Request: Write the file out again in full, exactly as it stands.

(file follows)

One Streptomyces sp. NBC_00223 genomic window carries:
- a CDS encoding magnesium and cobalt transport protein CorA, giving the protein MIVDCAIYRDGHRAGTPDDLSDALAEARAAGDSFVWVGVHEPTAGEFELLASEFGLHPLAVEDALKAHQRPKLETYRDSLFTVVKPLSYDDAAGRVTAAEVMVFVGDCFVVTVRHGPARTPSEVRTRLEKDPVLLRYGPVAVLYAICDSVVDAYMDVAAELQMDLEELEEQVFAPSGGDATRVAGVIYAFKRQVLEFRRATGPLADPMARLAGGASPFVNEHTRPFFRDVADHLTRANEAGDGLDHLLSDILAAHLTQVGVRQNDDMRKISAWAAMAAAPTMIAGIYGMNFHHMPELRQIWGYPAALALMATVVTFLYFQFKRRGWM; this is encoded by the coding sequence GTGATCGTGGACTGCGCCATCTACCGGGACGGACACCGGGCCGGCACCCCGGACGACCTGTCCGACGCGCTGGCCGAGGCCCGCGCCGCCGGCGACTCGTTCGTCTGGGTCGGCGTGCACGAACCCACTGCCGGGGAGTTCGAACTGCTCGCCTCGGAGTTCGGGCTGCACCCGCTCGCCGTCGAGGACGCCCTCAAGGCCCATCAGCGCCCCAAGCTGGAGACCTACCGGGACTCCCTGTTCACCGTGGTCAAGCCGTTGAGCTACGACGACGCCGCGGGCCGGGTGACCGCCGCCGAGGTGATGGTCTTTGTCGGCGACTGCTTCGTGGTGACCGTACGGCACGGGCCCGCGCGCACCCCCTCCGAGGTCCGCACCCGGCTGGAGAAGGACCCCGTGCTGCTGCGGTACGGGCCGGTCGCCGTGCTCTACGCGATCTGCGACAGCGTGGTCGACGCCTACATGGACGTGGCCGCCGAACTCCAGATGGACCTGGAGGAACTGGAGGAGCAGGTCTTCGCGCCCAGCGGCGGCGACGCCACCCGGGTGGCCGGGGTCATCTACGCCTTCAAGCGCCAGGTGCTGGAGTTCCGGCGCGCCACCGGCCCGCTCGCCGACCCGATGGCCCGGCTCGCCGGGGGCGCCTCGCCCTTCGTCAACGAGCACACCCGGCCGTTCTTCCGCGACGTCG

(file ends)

One Streptomyces sp. NBC_00223 genomic window carries:
- a CDS encoding magnesium and cobalt transport protein CorA, giving the protein MIVDCAIYRDGHRAGTPDDLSDALAEARAAGDSFVWVGVHEPTAGEFELLASEFGLHPLAVEDALKAHQRPKLETYRDSLFTVVKPLSYDDAAGRVTAAEVMVFVGDCFVVTVRHGPARTPSEVRTRLEKDPVLLRYGPVAVLYAICDSVVDAYMDVAAELQMDLEELEEQVFAPSGGDATRVAGVIYAFKRQVLEFRRATGPLADPMARLAGGASPFVNEHTRPFFRDVADHLTRANEAGDGLDHLLSDILAAHLTQVGVRQNDDMRKISAWAAMAAAPTMIAGIYGMNFHHMPELRQIWGYPAALALMATVVTFLYFQFKRRGWM; this is encoded by the coding sequence GTGATCGTGGACTGCGCCATCTACCGGGACGGACACCGGGCCGGCACCCCGGACGACCTGTCCGACGCGCTGGCCGAGGCCCGCGCCGCCGGCGACTCGTTCGTCTGGGTCGGCGTGCACGAACCCACTGCCGGGGAGTTCGAACTGCTCGCCTCGGAGTTCGGGCTGCACCCGCTCGCCGTCGAGGACGCCCTCAAGGCCCATCAGCGCCCCAAGCTGGAGACCTACCGGGACTCCCTGTTCACCGTGGTCAAGCCGTTGAGCTACGACGACGCCGCGGGCCGGGTGACCGCCGCCGAGGTGATGGTCTTTGTCGGCGACTGCTTCGTGGTGACCGTACGGCACGGGCCCGCGCGCACCCCCTCCGAGGTCCGCACCCGGCTGGAGAAGGACCCCGTGCTGCTGCGGTACGGGCCGGTCGCCGTGCTCTACGCGATCTGCGACAGCGTGGTCGACGCCTACATGGACGTGGCCGCCGAACTCCAGATGGACCTGGAGGAACTGGAGGAGCAGGTCTTCGCGCCCAGCGGCGGCGACGCCACCCGGGTGGCCGGGGTCATCTACGCCTTCAAGCGCCAGGTGCTGGAGTTCCGGCGCGCCACCGGCCCGCTCGCCGACCCGATGGCCCGGCTCGCCGGGGGCGCCTCGCCCTTCGTCAACGAGCACACCCGGCCGTTCTTCCGCGACGTCG